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Stinking Bishop

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Wikipedia.png This page uses content from Wikipedia. The original article was at Stinking Bishop cheese. The list of authors can be seen in the page history. As with WikiCheese, the text of Wikipedia is available under the Creative Commons Attribution-Share Alike License 3.0 (Unported) (CC-BY-SA).

Stinking Bishop is a soft washed-rind cheese produced since 1972 by Charles Martell and Son at Laurel Farm, Dymock, Gloucestershire in the South West of England. It is made from the milk of Gloucester cattle, which in 1972 consisted of only 68 Gloucester breed heifers. The breed has been revived to make production of the cheese possible, though it is often combined and pasteurised with the milk of Friesian cattle from a nearby county. The fat content is 48%.

The colour ranges from white/yellow to beige, with an orange to grey rind. It is moulded into wheels 2 kg (4.4 lb) in weight, 20 cm (8 inches) in diameter, and 4 cm (1.5 inches) deep. Only about 20 tonnes are produced each year.[1] The distinctive odour comes from the process with which the cheese is washed during its ripening; it is immersed in perry made from the local Stinking Bishop pear (from which the cheese gets its name) every four weeks while it matures. The process is said to have links with that used by local Cistercian monks who have long been associated with the production of washed rind cheeses.[2]

To increase the moisture content and to encourage bacterial activity, salt is not added until the cheese is removed from its mould. Air bubbles form in the mould, giving the finished cheese an Emmental-like appearance when sliced.

Popular cultureEdit

The cheese was brought to international attention by a brief but important role in the Oscar-winning 2005 animated film Wallace & Gromit: The Curse of the Were-Rabbit, in which it was used to revive Wallace from the dead. Demand for the cheese subsequently rose by 500%.[3]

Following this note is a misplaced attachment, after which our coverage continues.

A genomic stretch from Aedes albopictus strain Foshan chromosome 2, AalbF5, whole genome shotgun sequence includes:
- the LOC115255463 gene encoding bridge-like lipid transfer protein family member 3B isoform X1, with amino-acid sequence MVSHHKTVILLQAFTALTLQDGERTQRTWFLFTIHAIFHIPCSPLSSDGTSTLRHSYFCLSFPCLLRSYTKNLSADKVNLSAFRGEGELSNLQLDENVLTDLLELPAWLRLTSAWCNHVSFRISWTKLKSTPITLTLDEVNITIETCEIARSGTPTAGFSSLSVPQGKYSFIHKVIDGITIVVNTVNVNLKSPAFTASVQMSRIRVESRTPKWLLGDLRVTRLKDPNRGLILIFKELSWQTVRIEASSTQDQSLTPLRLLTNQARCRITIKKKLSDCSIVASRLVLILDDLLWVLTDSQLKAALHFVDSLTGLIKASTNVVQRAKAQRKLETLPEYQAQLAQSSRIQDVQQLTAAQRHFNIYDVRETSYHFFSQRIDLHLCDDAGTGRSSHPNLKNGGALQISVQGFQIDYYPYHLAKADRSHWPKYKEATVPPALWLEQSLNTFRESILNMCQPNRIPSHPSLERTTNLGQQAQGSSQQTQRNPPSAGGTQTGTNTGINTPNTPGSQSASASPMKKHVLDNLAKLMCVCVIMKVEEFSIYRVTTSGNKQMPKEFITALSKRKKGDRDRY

It most recently was referenced again in Wallace and Gromit media; at the end of Episode 4 of Wallace and Gromit's World of Invention, Wallace samples his favourite cheese -an even more pungent variant of Stinking Bishop- named Stinking Archbishop.

Chef Andrew Zimmern, host of the TV show Bizarre Foods (Travel Channel), tastes Stinking Bishop during a visit to Harrods in London. Unfortunately, the show’s recap mentions other delicacies tasted by Andrew, but not the cheese; one has to watch the part where Andrew visits the famous department store, guided by marketing manager Andre Dange.[4]

In the 2011 Channel 4 show King of..., hosted by Claudia Winkleman, Stinking Bishop was named as the King of Cheese by Winkleman and her two guests; Chris Evans and Sarah Millican.

ReferencesEdit

  1. "A history of the Stinking Bishop". London: The Independent. September 14, 2005. http://news.independent.co.uk/uk/this_britain/article312460.ece. Retrieved May 24, 2010. 
  2. "BBC Gloucestershire report, 12 Sept 2005". BBC. September 12, 2005. http://news.bbc.co.uk/1/hi/england/gloucestershire/4237402.stm. Retrieved May 24, 2010. 
  3. "Farmer's vow as film boosts demand". The Scotsman. http://news.scotsman.com/latest.cfm?id=2479612005. 
  4. http://www.tv.com/bizarre-foods-with-andrew-zimmern/united-kingdom/episode/1028191/recap.html?tag=episode_recap;recap

External linksEdit

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